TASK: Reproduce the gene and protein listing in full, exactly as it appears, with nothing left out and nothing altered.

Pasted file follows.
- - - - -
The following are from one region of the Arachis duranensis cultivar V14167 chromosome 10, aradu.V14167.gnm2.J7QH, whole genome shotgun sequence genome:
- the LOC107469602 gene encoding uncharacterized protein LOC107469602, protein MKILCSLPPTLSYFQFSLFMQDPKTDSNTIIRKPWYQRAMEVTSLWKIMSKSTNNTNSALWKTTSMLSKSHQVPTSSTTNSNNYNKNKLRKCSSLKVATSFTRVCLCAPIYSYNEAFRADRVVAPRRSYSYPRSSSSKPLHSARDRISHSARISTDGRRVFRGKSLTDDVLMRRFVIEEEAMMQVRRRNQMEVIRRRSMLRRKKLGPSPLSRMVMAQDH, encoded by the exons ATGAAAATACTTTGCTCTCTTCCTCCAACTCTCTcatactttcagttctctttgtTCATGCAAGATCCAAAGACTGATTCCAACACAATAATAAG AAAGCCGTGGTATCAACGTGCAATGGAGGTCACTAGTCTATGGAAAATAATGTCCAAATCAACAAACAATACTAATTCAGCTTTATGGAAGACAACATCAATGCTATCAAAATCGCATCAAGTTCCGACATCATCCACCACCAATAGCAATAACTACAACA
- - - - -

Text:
The following are from one region of the Arachis duranensis cultivar V14167 chromosome 10, aradu.V14167.gnm2.J7QH, whole genome shotgun sequence genome:
- the LOC107469602 gene encoding uncharacterized protein LOC107469602, protein MKILCSLPPTLSYFQFSLFMQDPKTDSNTIIRKPWYQRAMEVTSLWKIMSKSTNNTNSALWKTTSMLSKSHQVPTSSTTNSNNYNKNKLRKCSSLKVATSFTRVCLCAPIYSYNEAFRADRVVAPRRSYSYPRSSSSKPLHSARDRISHSARISTDGRRVFRGKSLTDDVLMRRFVIEEEAMMQVRRRNQMEVIRRRSMLRRKKLGPSPLSRMVMAQDH, encoded by the exons ATGAAAATACTTTGCTCTCTTCCTCCAACTCTCTcatactttcagttctctttgtTCATGCAAGATCCAAAGACTGATTCCAACACAATAATAAG AAAGCCGTGGTATCAACGTGCAATGGAGGTCACTAGTCTATGGAAAATAATGTCCAAATCAACAAACAATACTAATTCAGCTTTATGGAAGACAACATCAATGCTATCAAAATCGCATCAAGTTCCGACATCATCCACCACCAATAGCAATAACTACAACA